6. Hannah vs. the Many – Jordan Baker. Prettiest sad noir 60s pop song of the year: girl finally finds guy she actually likes…and then the apocalypse swirls in. From the amazing new album All Our Heroes Drank Here. Play the song

7. The Sometime Boys – Good People of Brooklyn. Soaring lush acoustic chamber pop from this artsy Americana band. Frontwoman Sarah Mucho sings uneasily about her “city of trees,”  from the new album Ice & Blood. Play the song

8. Jon DeRosa – Birds of Brooklyn. Metaphorically loaded noir 60s chamber pop at its most cinematic, old guy eyeing a girl he could never have as the strings swoon behind him. From his new Wolf in Preacher’s Clothes album. Play the song

9. Julia Haltigan – Over the Fields. Looks to be too new to make it to the web yet – over careening southwestern gothic backbeat rock, the New York chanteuse amps up the suspenseful brassiness. She slayed with this at Make Music NY this summer.Stream some similar tracks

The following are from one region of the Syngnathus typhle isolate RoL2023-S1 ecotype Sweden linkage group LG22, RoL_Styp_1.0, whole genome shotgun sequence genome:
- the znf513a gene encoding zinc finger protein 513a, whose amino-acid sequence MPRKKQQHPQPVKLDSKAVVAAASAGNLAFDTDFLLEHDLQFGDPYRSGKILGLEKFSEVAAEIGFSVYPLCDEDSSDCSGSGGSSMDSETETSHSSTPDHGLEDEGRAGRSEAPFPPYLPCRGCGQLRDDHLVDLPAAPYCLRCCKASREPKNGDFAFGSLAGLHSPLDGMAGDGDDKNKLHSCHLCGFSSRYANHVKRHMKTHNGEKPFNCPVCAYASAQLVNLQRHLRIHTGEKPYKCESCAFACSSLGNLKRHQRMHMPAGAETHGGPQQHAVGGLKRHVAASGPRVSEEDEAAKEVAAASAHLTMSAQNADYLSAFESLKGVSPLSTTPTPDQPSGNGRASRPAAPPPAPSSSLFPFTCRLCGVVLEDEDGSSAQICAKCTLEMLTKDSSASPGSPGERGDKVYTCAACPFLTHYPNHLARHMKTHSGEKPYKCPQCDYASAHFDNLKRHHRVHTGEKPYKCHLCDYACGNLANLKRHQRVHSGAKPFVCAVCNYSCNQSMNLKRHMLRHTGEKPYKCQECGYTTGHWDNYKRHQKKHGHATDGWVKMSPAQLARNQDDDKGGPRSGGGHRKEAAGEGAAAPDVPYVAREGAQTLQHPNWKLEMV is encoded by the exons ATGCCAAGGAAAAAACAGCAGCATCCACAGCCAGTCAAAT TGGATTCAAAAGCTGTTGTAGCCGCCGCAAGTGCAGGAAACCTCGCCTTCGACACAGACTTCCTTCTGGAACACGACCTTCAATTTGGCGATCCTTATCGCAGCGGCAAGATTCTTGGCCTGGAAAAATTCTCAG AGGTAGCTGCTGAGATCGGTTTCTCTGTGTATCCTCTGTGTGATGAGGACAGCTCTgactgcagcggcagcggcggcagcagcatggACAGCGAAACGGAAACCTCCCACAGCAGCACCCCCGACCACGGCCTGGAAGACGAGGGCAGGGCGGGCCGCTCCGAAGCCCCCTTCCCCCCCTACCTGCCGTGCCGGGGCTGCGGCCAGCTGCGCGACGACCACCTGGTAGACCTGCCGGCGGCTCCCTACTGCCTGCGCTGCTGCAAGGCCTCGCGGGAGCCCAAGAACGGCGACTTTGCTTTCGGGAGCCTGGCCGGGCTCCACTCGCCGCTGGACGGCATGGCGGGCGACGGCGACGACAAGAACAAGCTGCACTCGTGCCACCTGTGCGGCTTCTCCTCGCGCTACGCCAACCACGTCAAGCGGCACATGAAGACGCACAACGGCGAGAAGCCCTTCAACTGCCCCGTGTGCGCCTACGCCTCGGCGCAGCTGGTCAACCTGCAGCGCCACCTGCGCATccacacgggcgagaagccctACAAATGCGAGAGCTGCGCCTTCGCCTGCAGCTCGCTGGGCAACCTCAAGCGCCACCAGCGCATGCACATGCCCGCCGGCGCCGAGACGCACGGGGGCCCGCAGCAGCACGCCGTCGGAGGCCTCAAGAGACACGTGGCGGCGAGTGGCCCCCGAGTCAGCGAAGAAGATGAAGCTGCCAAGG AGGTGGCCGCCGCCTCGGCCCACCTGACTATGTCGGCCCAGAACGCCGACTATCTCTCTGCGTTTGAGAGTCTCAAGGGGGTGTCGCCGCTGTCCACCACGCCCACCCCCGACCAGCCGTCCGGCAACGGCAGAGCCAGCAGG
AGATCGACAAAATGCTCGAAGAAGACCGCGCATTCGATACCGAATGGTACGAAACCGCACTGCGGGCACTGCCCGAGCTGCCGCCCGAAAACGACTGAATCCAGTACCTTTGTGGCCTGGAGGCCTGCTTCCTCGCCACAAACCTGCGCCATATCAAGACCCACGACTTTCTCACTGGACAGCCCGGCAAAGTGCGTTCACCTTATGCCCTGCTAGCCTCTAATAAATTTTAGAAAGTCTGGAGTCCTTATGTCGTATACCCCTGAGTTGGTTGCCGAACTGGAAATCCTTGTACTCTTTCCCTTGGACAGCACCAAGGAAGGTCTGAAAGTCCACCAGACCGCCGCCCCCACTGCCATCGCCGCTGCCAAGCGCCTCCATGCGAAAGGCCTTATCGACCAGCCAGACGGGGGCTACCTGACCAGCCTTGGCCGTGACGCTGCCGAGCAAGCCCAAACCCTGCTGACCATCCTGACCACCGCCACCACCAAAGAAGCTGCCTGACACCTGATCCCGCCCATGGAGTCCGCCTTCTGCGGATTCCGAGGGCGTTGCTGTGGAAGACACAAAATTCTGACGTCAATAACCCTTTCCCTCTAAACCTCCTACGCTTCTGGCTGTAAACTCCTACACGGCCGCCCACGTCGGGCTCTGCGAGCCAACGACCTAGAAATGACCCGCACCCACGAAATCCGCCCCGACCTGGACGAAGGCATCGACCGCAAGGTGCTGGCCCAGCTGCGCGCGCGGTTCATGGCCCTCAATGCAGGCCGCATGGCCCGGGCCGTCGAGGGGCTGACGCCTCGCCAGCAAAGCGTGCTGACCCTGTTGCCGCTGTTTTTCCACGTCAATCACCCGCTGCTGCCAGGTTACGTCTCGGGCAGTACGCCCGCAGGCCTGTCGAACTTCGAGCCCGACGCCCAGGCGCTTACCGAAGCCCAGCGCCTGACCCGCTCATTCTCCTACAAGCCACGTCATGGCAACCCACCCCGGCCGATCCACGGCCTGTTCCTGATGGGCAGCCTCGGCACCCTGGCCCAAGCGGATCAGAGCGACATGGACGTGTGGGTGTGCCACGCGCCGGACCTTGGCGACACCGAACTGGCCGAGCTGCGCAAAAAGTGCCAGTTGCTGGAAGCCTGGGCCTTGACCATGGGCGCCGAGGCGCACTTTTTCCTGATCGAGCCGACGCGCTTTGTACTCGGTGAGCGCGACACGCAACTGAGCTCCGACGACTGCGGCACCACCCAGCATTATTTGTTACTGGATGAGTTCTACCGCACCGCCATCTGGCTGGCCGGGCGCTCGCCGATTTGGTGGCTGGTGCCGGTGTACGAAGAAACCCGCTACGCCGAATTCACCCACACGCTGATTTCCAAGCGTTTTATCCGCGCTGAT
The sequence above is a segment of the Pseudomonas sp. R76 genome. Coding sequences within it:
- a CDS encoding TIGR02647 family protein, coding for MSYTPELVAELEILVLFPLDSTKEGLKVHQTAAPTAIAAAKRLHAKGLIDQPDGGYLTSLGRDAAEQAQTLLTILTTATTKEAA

10. Changing Modes – Firewall. Nebulously narrative macabre chromatic Botanicaesque art-rock tune from this three-keyboard band’s brilliant latest album In Flight. Play the song

11. Alec K. Redfearn and the Eyesores – Fire Shuffle. This is the most swirlingly psychedelic of the many macabre gypsy-tinged tracks on the Rhode Island band’s chilling latest album Sister Death. Play the song

12. Chicha Libre – Papageno Electrico. Like Alec Redfearn above, the Brooklyn Peruvian surf rock band’s latest album Canibalismo is loaded with trippy, creepy tracks and this is the creepiest, like a Japanese video game theme done as psychedelic cumbia. Watch the video 

13. Beninghove’s Hangmen – Surf & Turk. New York’s premier noir cinematic surf jazz monsters hit last year’s list with their debut album. This is a new creepy surf track; you can catch them at Zirzamin on Mondays at 9 where they play it frequently. Play the song; stream the first album